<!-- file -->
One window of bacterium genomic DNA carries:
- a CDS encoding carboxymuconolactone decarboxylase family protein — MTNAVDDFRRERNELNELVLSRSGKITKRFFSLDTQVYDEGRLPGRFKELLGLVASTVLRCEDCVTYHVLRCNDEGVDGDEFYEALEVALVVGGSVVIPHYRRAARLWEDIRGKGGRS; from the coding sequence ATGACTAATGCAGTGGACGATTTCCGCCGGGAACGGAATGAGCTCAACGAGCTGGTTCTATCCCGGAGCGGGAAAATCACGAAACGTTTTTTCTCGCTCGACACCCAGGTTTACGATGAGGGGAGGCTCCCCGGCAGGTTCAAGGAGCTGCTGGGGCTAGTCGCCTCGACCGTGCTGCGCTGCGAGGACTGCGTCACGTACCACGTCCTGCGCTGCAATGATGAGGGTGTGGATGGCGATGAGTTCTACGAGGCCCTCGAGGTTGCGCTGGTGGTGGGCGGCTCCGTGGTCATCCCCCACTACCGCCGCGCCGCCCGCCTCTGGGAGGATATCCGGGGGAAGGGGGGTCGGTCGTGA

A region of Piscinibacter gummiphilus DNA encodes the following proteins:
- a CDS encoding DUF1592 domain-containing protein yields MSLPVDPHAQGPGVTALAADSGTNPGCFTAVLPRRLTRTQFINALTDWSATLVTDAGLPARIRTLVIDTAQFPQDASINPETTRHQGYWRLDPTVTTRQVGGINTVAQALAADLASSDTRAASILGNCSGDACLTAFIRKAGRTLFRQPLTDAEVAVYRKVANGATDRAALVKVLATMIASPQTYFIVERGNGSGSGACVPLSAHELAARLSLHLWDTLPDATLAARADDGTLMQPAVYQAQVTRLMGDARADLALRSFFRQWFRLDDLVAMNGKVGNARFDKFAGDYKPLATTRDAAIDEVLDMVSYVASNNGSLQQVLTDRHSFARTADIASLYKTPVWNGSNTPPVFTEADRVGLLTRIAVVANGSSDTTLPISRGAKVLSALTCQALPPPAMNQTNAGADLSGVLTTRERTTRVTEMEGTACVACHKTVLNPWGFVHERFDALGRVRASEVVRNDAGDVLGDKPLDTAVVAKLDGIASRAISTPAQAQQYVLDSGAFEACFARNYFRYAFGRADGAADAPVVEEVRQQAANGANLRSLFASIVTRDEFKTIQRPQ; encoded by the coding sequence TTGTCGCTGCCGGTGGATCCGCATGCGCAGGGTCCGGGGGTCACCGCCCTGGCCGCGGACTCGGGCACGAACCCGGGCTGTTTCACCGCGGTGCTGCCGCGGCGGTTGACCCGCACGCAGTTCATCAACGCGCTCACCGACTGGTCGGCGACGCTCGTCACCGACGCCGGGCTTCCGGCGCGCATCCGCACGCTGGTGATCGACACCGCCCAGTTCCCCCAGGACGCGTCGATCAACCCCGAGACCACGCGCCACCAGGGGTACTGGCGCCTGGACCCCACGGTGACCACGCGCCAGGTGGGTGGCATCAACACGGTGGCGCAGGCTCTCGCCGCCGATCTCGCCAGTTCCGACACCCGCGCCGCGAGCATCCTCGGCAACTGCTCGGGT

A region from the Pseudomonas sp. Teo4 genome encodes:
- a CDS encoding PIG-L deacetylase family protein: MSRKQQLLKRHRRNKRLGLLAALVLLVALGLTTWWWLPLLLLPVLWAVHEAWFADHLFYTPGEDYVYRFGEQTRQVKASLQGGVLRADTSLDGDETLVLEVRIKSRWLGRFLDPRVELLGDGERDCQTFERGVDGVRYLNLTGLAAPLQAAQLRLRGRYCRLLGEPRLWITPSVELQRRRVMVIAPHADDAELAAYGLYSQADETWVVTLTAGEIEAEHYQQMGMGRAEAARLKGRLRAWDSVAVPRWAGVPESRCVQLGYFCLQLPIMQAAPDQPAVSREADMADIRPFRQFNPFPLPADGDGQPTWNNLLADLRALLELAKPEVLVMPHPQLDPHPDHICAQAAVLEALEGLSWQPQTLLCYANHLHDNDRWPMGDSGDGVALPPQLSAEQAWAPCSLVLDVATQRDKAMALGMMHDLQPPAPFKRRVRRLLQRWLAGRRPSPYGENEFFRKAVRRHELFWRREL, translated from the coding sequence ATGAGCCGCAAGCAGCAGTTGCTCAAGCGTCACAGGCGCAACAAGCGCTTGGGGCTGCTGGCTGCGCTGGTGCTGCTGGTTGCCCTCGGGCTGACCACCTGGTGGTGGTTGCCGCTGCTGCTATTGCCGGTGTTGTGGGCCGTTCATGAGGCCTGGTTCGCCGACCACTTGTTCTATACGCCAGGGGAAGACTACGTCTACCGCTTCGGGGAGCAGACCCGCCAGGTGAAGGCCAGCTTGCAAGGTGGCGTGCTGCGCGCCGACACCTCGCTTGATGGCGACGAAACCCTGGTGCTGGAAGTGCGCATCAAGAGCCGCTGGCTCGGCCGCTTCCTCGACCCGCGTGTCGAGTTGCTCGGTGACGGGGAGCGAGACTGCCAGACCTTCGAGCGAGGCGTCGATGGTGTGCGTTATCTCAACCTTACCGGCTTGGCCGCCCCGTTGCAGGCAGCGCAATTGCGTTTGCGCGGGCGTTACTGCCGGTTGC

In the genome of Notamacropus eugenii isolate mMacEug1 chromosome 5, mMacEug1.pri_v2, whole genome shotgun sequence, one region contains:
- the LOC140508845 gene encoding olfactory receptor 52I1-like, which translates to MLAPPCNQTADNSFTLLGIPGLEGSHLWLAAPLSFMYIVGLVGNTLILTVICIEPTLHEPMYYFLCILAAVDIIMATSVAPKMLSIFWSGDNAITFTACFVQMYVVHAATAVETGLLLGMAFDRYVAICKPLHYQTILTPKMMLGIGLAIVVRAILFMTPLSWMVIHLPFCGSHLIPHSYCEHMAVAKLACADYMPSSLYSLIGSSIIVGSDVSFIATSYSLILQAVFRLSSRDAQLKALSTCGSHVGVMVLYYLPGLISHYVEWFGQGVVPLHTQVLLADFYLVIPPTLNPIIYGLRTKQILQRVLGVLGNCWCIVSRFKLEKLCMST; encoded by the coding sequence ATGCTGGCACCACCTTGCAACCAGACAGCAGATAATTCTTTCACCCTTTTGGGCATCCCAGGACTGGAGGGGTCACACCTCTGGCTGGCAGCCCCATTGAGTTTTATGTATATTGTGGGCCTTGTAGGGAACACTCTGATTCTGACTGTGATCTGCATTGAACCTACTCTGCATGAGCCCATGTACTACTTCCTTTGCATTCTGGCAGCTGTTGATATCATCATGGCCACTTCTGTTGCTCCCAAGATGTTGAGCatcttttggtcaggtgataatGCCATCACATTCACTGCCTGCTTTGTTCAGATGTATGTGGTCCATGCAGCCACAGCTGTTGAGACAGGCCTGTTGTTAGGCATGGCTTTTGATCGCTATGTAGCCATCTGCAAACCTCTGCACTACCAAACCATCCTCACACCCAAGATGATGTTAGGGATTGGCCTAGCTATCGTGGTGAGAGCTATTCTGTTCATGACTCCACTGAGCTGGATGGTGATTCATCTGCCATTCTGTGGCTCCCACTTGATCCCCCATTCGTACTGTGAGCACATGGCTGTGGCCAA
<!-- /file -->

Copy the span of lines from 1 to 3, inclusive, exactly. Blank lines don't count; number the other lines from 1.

One window of bacterium genomic DNA carries:
- a CDS encoding carboxymuconolactone decarboxylase family protein — MTNAVDDFRRERNELNELVLSRSGKITKRFFSLDTQVYDEGRLPGRFKELLGLVASTVLRCEDCVTYHVLRCNDEGVDGDEFYEALEVALVVGGSVVIPHYRRAARLWEDIRGKGGRS; from the coding sequence ATGACTAATGCAGTGGACGATTTCCGCCGGGAACGGAATGAGCTCAACGAGCTGGTTCTATCCCGGAGCGGGAAAATCACGAAACGTTTTTTCTCGCTCGACACCCAGGTTTACGATGAGGGGAGGCTCCCCGGCAGGTTCAAGGAGCTGCTGGGGCTAGTCGCCTCGACCGTGCTGCGCTGCGAGGACTGCGTCACGTACCACGTCCTGCGCTGCAATGATGAGGGTGTGGATGGCGATGAGTTCTACGAGGCCCTCGAGGTTGCGCTGGTGGTGGGCGGCTCCGTGGTCATCCCCCACTACCGCCGCGCCGCCCGCCTCTGGGAGGATATCCGGGGGAAGGGGGGTCGGTCGTGA

A region of Piscinibacter gummiphilus DNA encodes the following proteins: